Kevin Mccarthy

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UHF Review


OK
Since it's debut in the late '80s, UHF has since managed to obtain some sort of cult status; mostly among potheads and manic, munchie-hungry, college kids. Creator "Weird Al" Yankovic would blame its dismal box-office performance and subsequent disappearance on a release date which pitted it in a hopeless battle against some of the most popular films of all time. But judging from the content of the film, that's just an excuse. Thankfully, Weird Al has stayed away from movies ever since.

UHF stars parody song-writer Yankovic as a hapless dreamer who assumes control of a failing UHF television station. This serves as the perfect format for Weird Al to do what Weird Al does best: parody! Honestly, UHF is really just a platform for Weird Al to engage in his usual assortment of skits, song parodies, and wacky hijinks. When focusing on that, UHF is dumb, but quite honestly funny. Michael Richards (the future Kramer) even jumps in as Weird Al's crazy janitor, who eventually earns his way on air as a popular children's show host.

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The Howling Review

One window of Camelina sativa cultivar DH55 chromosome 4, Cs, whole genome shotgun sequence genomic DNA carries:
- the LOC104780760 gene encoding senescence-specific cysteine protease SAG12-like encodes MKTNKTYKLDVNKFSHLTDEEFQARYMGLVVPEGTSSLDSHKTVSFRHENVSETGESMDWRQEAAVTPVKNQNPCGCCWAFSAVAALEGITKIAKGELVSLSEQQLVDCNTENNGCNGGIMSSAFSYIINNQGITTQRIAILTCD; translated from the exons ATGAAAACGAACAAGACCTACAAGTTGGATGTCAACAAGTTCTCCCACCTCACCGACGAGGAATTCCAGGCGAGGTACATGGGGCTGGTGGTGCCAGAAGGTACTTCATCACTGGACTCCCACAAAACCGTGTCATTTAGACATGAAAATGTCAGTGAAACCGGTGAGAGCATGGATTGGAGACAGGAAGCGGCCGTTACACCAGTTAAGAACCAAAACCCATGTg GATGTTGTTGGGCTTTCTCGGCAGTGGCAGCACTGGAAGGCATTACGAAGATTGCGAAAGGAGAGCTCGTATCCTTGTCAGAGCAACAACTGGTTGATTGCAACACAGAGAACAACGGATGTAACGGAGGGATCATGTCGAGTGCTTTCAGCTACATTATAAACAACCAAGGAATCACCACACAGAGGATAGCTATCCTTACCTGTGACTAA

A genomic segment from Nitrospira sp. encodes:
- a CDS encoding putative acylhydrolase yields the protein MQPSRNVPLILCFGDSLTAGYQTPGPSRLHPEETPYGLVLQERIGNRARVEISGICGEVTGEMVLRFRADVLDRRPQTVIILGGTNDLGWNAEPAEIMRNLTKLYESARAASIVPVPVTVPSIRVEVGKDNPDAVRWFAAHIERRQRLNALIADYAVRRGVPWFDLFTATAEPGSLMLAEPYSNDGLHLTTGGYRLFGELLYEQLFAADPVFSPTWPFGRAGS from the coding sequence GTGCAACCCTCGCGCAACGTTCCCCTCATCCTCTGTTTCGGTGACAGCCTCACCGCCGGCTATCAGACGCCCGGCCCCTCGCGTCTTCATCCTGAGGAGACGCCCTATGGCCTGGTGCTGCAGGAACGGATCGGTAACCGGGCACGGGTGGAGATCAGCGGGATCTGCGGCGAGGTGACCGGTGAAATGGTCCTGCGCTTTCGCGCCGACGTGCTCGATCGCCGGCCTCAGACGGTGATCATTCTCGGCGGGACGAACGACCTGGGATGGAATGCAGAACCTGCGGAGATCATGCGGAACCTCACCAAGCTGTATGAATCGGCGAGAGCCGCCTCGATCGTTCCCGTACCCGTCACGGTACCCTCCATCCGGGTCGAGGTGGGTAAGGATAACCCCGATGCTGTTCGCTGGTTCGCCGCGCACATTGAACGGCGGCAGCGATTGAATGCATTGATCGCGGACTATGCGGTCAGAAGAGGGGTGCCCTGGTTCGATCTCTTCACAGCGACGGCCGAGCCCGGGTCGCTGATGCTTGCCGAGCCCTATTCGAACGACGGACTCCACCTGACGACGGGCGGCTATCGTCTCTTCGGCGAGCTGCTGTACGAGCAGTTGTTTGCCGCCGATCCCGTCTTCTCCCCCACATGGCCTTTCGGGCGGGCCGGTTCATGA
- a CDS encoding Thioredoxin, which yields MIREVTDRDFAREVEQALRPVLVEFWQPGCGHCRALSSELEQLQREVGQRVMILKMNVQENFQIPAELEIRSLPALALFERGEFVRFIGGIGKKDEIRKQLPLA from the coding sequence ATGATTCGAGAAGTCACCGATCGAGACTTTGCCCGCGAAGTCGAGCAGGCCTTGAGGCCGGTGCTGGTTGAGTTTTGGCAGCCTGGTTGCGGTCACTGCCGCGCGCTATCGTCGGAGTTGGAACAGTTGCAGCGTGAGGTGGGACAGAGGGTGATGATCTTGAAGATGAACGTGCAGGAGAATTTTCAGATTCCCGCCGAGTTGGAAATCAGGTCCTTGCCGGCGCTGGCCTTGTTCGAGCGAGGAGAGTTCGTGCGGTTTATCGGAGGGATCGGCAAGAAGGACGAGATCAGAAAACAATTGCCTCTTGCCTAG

Very Good
Werewolves are the least-regarded of all the classic monsters. While vampires have all the sex appeal and mummies have already had their blockbuster remake, werewolves have a tendency to seem low-rent and shaggy; basically like really angry dogs. 1981 changed all that with a brief two-film comeback for the hairy beasts: John Landis's An American Werewolf in London and Joe Dante's The Howling. Superior both in terms of its story and sense of humor, The Howling shares American Werewolf's post-modern cheekiness but knows when to rein it in and let the wolves howl.

Starting in a welter of televised static, the movie's setup is straight from a standard thriller: TV anchorwoman Karen White (Dee Wallace, one year before E.T.) is taking part in a police sting. She's been receiving letters from a man claiming to be the brutal serial killer currently terrorizing L.A., and as part of the sting, has agreed to meet him. After a cop mix-up and a horrific encounter between Karen and the killer in a peepshow booth, the killer is shot dead. Karen keeps having bad dreams, however, prompting her psychologist, Dr. George Waggner (Patrick Macnee), to send her up the coast to convalesce at The Colony, a retreat where his teachings - vague mumbo-jumbo about harmonizing the relationship between one's animal and civilized selves and something called "The Gift" - are put into practice. Then she starts hearing all that howling in the woods around her cabin...

Continue reading: The Howling Review

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The Howling Movie Review

The Howling Movie Review

Werewolves are the least-regarded of all the classic monsters. While vampires have all the sex...

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